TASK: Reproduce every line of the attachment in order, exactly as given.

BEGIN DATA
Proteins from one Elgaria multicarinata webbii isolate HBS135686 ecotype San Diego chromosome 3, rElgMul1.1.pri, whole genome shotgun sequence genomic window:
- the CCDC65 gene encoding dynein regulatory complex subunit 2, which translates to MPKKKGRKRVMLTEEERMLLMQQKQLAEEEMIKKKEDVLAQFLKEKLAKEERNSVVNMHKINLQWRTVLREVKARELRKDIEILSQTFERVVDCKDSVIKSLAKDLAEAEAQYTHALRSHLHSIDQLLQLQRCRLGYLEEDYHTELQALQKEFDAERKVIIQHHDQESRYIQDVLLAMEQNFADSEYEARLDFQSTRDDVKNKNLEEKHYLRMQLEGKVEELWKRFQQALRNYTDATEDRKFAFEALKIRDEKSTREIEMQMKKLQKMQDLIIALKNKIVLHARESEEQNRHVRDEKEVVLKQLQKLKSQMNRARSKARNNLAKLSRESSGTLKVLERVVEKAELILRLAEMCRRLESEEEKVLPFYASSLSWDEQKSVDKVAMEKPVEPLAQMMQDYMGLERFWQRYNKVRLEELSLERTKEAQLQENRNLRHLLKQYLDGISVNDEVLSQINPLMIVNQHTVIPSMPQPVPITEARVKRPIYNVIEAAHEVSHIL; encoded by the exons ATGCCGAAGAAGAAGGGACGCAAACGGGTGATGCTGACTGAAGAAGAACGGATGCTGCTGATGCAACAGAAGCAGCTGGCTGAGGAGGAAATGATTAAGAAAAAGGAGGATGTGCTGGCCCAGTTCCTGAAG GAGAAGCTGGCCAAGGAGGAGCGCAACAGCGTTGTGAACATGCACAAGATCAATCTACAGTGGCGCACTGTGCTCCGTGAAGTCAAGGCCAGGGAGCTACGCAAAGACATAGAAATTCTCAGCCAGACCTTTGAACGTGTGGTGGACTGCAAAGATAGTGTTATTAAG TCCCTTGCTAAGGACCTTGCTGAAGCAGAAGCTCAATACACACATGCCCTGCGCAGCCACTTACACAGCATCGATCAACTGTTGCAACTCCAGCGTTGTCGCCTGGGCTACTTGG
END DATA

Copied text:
Proteins from one Elgaria multicarinata webbii isolate HBS135686 ecotype San Diego chromosome 3, rElgMul1.1.pri, whole genome shotgun sequence genomic window:
- the CCDC65 gene encoding dynein regulatory complex subunit 2, which translates to MPKKKGRKRVMLTEEERMLLMQQKQLAEEEMIKKKEDVLAQFLKEKLAKEERNSVVNMHKINLQWRTVLREVKARELRKDIEILSQTFERVVDCKDSVIKSLAKDLAEAEAQYTHALRSHLHSIDQLLQLQRCRLGYLEEDYHTELQALQKEFDAERKVIIQHHDQESRYIQDVLLAMEQNFADSEYEARLDFQSTRDDVKNKNLEEKHYLRMQLEGKVEELWKRFQQALRNYTDATEDRKFAFEALKIRDEKSTREIEMQMKKLQKMQDLIIALKNKIVLHARESEEQNRHVRDEKEVVLKQLQKLKSQMNRARSKARNNLAKLSRESSGTLKVLERVVEKAELILRLAEMCRRLESEEEKVLPFYASSLSWDEQKSVDKVAMEKPVEPLAQMMQDYMGLERFWQRYNKVRLEELSLERTKEAQLQENRNLRHLLKQYLDGISVNDEVLSQINPLMIVNQHTVIPSMPQPVPITEARVKRPIYNVIEAAHEVSHIL; encoded by the exons ATGCCGAAGAAGAAGGGACGCAAACGGGTGATGCTGACTGAAGAAGAACGGATGCTGCTGATGCAACAGAAGCAGCTGGCTGAGGAGGAAATGATTAAGAAAAAGGAGGATGTGCTGGCCCAGTTCCTGAAG GAGAAGCTGGCCAAGGAGGAGCGCAACAGCGTTGTGAACATGCACAAGATCAATCTACAGTGGCGCACTGTGCTCCGTGAAGTCAAGGCCAGGGAGCTACGCAAAGACATAGAAATTCTCAGCCAGACCTTTGAACGTGTGGTGGACTGCAAAGATAGTGTTATTAAG TCCCTTGCTAAGGACCTTGCTGAAGCAGAAGCTCAATACACACATGCCCTGCGCAGCCACTTACACAGCATCGATCAACTGTTGCAACTCCAGCGTTGTCGCCTGGGCTACTTGG